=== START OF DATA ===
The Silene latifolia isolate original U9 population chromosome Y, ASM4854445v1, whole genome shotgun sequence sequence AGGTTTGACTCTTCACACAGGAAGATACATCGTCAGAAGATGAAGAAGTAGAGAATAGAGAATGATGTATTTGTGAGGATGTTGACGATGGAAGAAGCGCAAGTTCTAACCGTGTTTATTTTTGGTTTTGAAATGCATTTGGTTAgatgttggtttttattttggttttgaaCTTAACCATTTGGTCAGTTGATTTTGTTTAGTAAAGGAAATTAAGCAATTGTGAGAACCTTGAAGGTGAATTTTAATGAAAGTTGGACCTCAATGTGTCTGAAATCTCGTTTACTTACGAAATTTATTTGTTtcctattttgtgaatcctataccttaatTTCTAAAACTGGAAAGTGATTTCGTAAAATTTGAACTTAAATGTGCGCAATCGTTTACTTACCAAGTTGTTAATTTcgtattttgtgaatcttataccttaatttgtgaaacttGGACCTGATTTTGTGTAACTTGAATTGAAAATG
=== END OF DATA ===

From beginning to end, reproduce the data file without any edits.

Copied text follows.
The Silene latifolia isolate original U9 population chromosome Y, ASM4854445v1, whole genome shotgun sequence sequence AGGTTTGACTCTTCACACAGGAAGATACATCGTCAGAAGATGAAGAAGTAGAGAATAGAGAATGATGTATTTGTGAGGATGTTGACGATGGAAGAAGCGCAAGTTCTAACCGTGTTTATTTTTGGTTTTGAAATGCATTTGGTTAgatgttggtttttattttggttttgaaCTTAACCATTTGGTCAGTTGATTTTGTTTAGTAAAGGAAATTAAGCAATTGTGAGAACCTTGAAGGTGAATTTTAATGAAAGTTGGACCTCAATGTGTCTGAAATCTCGTTTACTTACGAAATTTATTTGTTtcctattttgtgaatcctataccttaatTTCTAAAACTGGAAAGTGATTTCGTAAAATTTGAACTTAAATGTGCGCAATCGTTTACTTACCAAGTTGTTAATTTcgtattttgtgaatcttataccttaatttgtgaaacttGGACCTGATTTTGTGTAACTTGAATTGAAAATG